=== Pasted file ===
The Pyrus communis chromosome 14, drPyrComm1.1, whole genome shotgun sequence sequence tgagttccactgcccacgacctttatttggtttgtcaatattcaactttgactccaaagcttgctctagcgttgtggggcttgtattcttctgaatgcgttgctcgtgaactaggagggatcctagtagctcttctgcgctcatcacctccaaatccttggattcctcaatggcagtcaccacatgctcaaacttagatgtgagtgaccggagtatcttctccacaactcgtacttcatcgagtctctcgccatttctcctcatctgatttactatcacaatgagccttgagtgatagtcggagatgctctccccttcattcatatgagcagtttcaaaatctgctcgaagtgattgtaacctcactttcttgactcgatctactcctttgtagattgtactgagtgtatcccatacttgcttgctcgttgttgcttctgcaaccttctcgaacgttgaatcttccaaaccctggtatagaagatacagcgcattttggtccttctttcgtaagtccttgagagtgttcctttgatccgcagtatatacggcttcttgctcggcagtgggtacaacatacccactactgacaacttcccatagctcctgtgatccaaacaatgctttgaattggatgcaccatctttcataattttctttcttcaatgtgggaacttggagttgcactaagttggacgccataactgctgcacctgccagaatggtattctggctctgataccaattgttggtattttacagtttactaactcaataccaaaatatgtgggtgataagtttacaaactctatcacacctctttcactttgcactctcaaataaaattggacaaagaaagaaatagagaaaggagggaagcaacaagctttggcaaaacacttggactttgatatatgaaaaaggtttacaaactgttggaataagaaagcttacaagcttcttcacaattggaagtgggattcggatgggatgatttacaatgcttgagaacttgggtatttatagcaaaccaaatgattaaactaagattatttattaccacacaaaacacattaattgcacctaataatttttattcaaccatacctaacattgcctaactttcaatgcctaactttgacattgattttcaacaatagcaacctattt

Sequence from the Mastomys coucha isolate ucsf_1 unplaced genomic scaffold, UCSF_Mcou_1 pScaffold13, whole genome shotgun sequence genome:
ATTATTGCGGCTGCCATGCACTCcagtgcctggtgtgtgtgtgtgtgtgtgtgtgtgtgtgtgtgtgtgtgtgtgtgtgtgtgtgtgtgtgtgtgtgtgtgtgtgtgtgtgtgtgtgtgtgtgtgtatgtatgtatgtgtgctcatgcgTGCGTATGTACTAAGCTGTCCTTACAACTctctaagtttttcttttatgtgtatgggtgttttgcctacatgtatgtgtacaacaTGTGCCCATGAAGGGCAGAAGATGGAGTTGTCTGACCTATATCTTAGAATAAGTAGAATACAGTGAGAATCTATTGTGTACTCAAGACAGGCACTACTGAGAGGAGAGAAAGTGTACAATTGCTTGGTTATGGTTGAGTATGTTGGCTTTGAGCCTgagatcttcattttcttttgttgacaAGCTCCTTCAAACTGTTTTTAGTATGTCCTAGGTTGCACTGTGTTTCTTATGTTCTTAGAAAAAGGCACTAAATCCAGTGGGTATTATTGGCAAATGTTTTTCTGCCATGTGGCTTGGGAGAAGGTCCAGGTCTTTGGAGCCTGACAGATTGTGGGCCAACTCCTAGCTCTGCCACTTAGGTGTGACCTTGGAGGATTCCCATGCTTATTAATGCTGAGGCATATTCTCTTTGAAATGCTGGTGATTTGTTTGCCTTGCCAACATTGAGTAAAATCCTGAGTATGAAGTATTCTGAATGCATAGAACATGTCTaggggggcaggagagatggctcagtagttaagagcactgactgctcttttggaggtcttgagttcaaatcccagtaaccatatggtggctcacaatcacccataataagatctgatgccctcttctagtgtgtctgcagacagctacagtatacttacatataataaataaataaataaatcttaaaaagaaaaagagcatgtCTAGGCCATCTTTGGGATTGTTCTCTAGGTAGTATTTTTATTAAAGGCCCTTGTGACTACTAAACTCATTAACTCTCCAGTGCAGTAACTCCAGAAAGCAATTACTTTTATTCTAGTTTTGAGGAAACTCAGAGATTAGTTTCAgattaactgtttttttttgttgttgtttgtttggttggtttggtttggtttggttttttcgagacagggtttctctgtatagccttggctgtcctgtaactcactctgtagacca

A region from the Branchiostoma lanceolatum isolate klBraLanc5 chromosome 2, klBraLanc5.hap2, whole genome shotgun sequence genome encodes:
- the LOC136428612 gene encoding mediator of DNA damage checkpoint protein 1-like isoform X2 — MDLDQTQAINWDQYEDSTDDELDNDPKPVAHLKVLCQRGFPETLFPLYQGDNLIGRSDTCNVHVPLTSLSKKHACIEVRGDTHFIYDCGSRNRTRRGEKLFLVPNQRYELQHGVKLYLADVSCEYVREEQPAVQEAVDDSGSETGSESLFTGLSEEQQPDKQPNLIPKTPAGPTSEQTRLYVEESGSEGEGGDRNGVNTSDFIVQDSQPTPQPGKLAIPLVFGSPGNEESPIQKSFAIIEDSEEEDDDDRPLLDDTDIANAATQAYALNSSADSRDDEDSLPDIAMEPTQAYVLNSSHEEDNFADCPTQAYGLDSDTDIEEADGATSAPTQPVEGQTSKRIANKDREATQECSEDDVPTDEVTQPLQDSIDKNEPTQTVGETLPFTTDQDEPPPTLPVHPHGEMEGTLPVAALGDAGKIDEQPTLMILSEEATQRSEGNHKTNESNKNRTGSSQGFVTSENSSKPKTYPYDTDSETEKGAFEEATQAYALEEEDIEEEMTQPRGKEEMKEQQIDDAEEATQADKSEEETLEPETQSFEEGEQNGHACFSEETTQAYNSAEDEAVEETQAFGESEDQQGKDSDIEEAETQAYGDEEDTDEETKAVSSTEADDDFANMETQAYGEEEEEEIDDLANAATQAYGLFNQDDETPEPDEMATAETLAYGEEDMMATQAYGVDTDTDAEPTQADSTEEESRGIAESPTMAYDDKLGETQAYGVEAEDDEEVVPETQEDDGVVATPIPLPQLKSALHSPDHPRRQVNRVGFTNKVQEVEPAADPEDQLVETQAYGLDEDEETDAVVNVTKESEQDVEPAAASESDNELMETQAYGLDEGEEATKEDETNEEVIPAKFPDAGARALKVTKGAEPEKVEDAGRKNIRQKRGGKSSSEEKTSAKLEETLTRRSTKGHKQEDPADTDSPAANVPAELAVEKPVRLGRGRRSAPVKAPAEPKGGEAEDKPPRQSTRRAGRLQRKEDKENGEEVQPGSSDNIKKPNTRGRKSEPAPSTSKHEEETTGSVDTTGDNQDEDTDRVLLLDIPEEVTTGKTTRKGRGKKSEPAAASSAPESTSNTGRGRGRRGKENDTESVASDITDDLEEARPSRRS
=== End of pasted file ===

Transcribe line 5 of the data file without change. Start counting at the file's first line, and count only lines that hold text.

- the LOC136428612 gene encoding mediator of DNA damage checkpoint protein 1-like isoform X2 — MDLDQTQAINWDQYEDSTDDELDNDPKPVAHLKVLCQRGFPETLFPLYQGDNLIGRSDTCNVHVPLTSLSKKHACIEVRGDTHFIYDCGSRNRTRRGEKLFLVPNQRYELQHGVKLYLADVSCEYVREEQPAVQEAVDDSGSETGSESLFTGLSEEQQPDKQPNLIPKTPAGPTSEQTRLYVEESGSEGEGGDRNGVNTSDFIVQDSQPTPQPGKLAIPLVFGSPGNEESPIQKSFAIIEDSEEEDDDDRPLLDDTDIANAATQAYALNSSADSRDDEDSLPDIAMEPTQAYVLNSSHEEDNFADCPTQAYGLDSDTDIEEADGATSAPTQPVEGQTSKRIANKDREATQECSEDDVPTDEVTQPLQDSIDKNEPTQTVGETLPFTTDQDEPPPTLPVHPHGEMEGTLPVAALGDAGKIDEQPTLMILSEEATQRSEGNHKTNESNKNRTGSSQGFVTSENSSKPKTYPYDTDSETEKGAFEEATQAYALEEEDIEEEMTQPRGKEEMKEQQIDDAEEATQADKSEEETLEPETQSFEEGEQNGHACFSEETTQAYNSAEDEAVEETQAFGESEDQQGKDSDIEEAETQAYGDEEDTDEETKAVSSTEADDDFANMETQAYGEEEEEEIDDLANAATQAYGLFNQDDETPEPDEMATAETLAYGEEDMMATQAYGVDTDTDAEPTQADSTEEESRGIAESPTMAYDDKLGETQAYGVEAEDDEEVVPETQEDDGVVATPIPLPQLKSALHSPDHPRRQVNRVGFTNKVQEVEPAADPEDQLVETQAYGLDEDEETDAVVNVTKESEQDVEPAAASESDNELMETQAYGLDEGEEATKEDETNEEVIPAKFPDAGARALKVTKGAEPEKVEDAGRKNIRQKRGGKSSSEEKTSAKLEETLTRRSTKGHKQEDPADTDSPAANVPAELAVEKPVRLGRGRRSAPVKAPAEPKGGEAEDKPPRQSTRRAGRLQRKEDKENGEEVQPGSSDNIKKPNTRGRKSEPAPSTSKHEEETTGSVDTTGDNQDEDTDRVLLLDIPEEVTTGKTTRKGRGKKSEPAAASSAPESTSNTGRGRGRRGKENDTESVASDITDDLEEARPSRRS